Husky Energy Inc., the best oil-sands stock last year, may emerge as a top pick for investors who are looking to capitalize on surging crude prices and already have shares of the largest Canadian producers.
The company controlled by Hong Kong billionaire Li Ka-Shing is the cheapest stock among six producers in North America that also own refineries, trading at an enterprise value of seven times debt-adjusted cash flow. That's less than half Chevron Corp.'s valuation.
Among Canadian producers, what makes Calgary-based Husky appealing is that its significant refining capacity insulates it against the price discounts weighing on Canadian heavy crude, while its growing natural gas sales under contract make it immune to fluctuations at Alberta's AECO hub, said Chris Cox, an analyst at Raymond James. It's particularly attractive for fund managers who already have positions in Suncor Energy Inc. and Canadian Natural Resources Ltd.
"As the market is starting to get a little more constructive on oil prices, there's been this growing question of, 'OK, where next after Suncor?'" Mr. Cox said. "When you consider all the various moving parts of the macro perspective -- the concerns over heavy oil prices, concerns over AECO gas and this constructive outlook for refining -- you could almost do a process of elimination and Husky really quickly came to the top of that list."'
Much of Husky's 9-per-cent advance came in the final weeks of last year as oil prices surged past $60 a barrel in New York and the company projected in early December that it would generate free cash flow of $1-billion in 2018. The gains compare with a 10-per-cent loss for the S&P/TSX energy index in 2017. Suncor and Canadian Natural both rose about 5 per cent. Husky rose 1.5 per cent to $18.94 at 11:59 a.m. in Toronto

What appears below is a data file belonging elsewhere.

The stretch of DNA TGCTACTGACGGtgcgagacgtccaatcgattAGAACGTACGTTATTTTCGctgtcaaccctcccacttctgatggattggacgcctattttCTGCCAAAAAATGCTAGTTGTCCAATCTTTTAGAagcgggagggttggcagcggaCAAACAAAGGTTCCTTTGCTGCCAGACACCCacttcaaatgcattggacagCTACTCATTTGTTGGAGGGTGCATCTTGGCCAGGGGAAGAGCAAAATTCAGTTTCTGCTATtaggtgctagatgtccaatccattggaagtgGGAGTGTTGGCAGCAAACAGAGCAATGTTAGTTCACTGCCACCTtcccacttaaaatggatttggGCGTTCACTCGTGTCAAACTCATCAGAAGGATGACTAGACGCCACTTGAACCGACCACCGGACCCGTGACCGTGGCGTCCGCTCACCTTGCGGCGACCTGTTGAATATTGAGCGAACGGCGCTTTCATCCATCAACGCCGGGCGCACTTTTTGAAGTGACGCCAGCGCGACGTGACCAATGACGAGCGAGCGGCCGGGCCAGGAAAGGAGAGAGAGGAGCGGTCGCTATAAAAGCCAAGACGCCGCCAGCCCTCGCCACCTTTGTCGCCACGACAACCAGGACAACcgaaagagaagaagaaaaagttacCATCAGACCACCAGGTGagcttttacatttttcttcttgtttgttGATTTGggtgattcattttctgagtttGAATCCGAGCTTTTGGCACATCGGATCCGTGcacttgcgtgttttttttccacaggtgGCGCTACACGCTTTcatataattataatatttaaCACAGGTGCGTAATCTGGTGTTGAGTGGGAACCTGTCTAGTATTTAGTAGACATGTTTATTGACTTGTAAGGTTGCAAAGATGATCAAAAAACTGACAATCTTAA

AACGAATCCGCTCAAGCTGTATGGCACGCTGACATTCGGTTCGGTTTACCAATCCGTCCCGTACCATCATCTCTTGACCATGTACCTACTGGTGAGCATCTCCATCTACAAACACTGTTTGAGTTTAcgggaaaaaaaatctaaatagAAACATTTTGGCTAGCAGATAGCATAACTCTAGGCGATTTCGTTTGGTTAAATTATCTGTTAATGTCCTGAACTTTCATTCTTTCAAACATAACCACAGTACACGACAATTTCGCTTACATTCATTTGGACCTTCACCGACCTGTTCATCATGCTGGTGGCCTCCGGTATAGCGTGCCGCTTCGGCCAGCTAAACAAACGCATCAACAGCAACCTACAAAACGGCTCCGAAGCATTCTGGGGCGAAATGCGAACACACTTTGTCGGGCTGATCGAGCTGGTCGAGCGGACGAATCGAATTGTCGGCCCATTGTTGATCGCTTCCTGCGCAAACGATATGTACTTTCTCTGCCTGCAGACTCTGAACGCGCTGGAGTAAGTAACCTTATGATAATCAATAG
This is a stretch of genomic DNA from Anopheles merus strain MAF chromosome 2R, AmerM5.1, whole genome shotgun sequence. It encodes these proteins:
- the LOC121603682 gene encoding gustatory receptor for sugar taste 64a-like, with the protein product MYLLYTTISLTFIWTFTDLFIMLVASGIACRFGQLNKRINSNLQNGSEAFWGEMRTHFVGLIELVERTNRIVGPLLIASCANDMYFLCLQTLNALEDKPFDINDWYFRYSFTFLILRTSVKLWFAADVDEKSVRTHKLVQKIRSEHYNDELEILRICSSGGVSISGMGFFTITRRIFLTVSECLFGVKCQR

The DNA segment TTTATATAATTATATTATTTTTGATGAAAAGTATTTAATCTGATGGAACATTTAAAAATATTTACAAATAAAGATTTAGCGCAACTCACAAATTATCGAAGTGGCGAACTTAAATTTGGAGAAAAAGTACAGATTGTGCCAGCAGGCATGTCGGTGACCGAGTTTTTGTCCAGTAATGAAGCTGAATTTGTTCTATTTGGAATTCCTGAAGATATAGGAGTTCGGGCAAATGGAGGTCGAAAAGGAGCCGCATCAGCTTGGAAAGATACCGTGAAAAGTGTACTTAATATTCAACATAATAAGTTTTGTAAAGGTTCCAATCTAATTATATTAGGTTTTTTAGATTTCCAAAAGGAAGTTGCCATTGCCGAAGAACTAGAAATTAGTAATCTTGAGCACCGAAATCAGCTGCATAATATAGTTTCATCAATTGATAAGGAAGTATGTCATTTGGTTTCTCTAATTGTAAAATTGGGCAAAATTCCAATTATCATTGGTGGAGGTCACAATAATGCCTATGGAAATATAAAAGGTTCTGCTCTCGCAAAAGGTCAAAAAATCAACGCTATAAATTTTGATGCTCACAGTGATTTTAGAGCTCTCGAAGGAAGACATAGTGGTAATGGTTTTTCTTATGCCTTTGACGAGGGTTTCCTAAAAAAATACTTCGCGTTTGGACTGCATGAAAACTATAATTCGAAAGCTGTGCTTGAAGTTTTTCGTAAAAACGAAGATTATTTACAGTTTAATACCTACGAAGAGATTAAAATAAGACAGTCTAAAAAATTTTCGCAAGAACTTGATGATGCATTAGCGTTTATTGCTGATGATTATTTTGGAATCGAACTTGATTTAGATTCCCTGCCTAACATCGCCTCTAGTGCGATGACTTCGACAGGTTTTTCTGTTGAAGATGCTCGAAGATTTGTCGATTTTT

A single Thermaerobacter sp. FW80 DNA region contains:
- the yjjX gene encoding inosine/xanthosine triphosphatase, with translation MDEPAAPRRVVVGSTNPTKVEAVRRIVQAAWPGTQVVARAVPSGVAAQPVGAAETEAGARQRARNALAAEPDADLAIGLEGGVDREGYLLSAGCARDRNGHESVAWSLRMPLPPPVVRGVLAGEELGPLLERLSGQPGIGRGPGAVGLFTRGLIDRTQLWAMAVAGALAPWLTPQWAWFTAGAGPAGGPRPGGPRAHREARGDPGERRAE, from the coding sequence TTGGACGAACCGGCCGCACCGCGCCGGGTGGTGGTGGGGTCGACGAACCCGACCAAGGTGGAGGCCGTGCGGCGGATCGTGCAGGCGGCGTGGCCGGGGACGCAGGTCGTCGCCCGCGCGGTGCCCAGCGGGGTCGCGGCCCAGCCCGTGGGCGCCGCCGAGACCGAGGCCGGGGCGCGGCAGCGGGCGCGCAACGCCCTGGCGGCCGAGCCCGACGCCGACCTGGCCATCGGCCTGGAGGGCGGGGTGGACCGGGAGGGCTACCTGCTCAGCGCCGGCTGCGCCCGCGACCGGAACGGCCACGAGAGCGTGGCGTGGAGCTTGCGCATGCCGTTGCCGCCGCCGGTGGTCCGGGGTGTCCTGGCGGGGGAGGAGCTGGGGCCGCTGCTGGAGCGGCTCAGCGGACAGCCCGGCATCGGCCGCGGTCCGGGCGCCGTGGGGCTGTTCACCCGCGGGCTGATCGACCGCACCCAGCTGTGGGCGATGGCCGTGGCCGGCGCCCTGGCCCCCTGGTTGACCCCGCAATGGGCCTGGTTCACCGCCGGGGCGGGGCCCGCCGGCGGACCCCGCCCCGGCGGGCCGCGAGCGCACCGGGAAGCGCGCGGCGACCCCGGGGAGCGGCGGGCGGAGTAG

Yet Husky still has a ways to go in regaining analysts' favor. Even after four upgrades last month, only 27 percent of the analysts covering the company recommend buying the shares. That compares with 86 per cent for Canadian Natural and 63 per cent for Suncor.
Still weighing on the stock is that it isn't as much of a pure play on the Canadian oil sands as its rivals, and some of its refining operations are less profitable than peers. Also, almost 70 per cent of the shares are owned by Mr. Li, and companies where investors are getting a minority interest tend to garner lower valuations, Mr. Cox said.
Another factor that may lure portfolio managers back to Husky is the potential reinstatement of its dividend, which the company canceled as oil prices sank in late 2015. Husky executives said last month that the board is likely to bring back a dividend this year because it has repaired its balance sheet and is generating free cash flow, and oil prices have rebounded.
"They had to spend the downturn resetting some growth expectations, resetting the balance sheet, resetting the funding levels, and once they've gotten those ducks in a row, especially with where crack spreads are and refining margins are, now they're at a point where they're going to be looking pretty decent," Mr. Cox said.